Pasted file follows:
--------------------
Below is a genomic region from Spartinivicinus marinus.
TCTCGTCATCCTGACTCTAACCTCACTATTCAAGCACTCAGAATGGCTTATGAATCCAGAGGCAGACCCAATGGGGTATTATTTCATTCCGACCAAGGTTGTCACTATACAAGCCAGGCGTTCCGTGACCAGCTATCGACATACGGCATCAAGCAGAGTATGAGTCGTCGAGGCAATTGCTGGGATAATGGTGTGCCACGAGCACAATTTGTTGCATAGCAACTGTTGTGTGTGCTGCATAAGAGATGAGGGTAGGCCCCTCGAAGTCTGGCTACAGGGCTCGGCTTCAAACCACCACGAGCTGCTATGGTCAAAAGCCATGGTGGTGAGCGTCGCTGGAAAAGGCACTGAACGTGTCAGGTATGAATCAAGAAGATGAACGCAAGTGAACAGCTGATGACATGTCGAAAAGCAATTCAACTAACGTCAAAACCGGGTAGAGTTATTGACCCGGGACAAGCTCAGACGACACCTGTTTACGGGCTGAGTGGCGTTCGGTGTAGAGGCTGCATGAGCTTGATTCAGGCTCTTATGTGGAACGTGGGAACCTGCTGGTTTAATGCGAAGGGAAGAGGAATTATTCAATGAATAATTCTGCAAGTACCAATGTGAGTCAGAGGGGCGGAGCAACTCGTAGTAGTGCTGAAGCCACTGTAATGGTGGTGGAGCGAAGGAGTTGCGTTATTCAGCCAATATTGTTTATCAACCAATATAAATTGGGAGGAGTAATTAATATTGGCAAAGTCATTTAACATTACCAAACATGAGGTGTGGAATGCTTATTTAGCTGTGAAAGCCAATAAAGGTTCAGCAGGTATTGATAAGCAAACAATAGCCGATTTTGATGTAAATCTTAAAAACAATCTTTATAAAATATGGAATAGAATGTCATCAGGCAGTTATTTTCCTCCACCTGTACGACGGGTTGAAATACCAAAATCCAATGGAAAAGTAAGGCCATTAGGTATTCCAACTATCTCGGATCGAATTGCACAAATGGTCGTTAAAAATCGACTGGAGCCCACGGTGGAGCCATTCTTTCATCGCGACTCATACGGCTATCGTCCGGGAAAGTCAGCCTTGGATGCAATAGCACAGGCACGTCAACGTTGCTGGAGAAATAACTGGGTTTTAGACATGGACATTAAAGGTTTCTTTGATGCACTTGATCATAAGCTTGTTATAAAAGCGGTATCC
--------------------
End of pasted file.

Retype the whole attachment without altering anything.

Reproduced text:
Below is a genomic region from Spartinivicinus marinus.
TCTCGTCATCCTGACTCTAACCTCACTATTCAAGCACTCAGAATGGCTTATGAATCCAGAGGCAGACCCAATGGGGTATTATTTCATTCCGACCAAGGTTGTCACTATACAAGCCAGGCGTTCCGTGACCAGCTATCGACATACGGCATCAAGCAGAGTATGAGTCGTCGAGGCAATTGCTGGGATAATGGTGTGCCACGAGCACAATTTGTTGCATAGCAACTGTTGTGTGTGCTGCATAAGAGATGAGGGTAGGCCCCTCGAAGTCTGGCTACAGGGCTCGGCTTCAAACCACCACGAGCTGCTATGGTCAAAAGCCATGGTGGTGAGCGTCGCTGGAAAAGGCACTGAACGTGTCAGGTATGAATCAAGAAGATGAACGCAAGTGAACAGCTGATGACATGTCGAAAAGCAATTCAACTAACGTCAAAACCGGGTAGAGTTATTGACCCGGGACAAGCTCAGACGACACCTGTTTACGGGCTGAGTGGCGTTCGGTGTAGAGGCTGCATGAGCTTGATTCAGGCTCTTATGTGGAACGTGGGAACCTGCTGGTTTAATGCGAAGGGAAGAGGAATTATTCAATGAATAATTCTGCAAGTACCAATGTGAGTCAGAGGGGCGGAGCAACTCGTAGTAGTGCTGAAGCCACTGTAATGGTGGTGGAGCGAAGGAGTTGCGTTATTCAGCCAATATTGTTTATCAACCAATATAAATTGGGAGGAGTAATTAATATTGGCAAAGTCATTTAACATTACCAAACATGAGGTGTGGAATGCTTATTTAGCTGTGAAAGCCAATAAAGGTTCAGCAGGTATTGATAAGCAAACAATAGCCGATTTTGATGTAAATCTTAAAAACAATCTTTATAAAATATGGAATAGAATGTCATCAGGCAGTTATTTTCCTCCACCTGTACGACGGGTTGAAATACCAAAATCCAATGGAAAAGTAAGGCCATTAGGTATTCCAACTATCTCGGATCGAATTGCACAAATGGTCGTTAAAAATCGACTGGAGCCCACGGTGGAGCCATTCTTTCATCGCGACTCATACGGCTATCGTCCGGGAAAGTCAGCCTTGGATGCAATAGCACAGGCACGTCAACGTTGCTGGAGAAATAACTGGGTTTTAGACATGGACATTAAAGGTTTCTTTGATGCACTTGATCATAAGCTTGTTATAAAAGCGGTATCC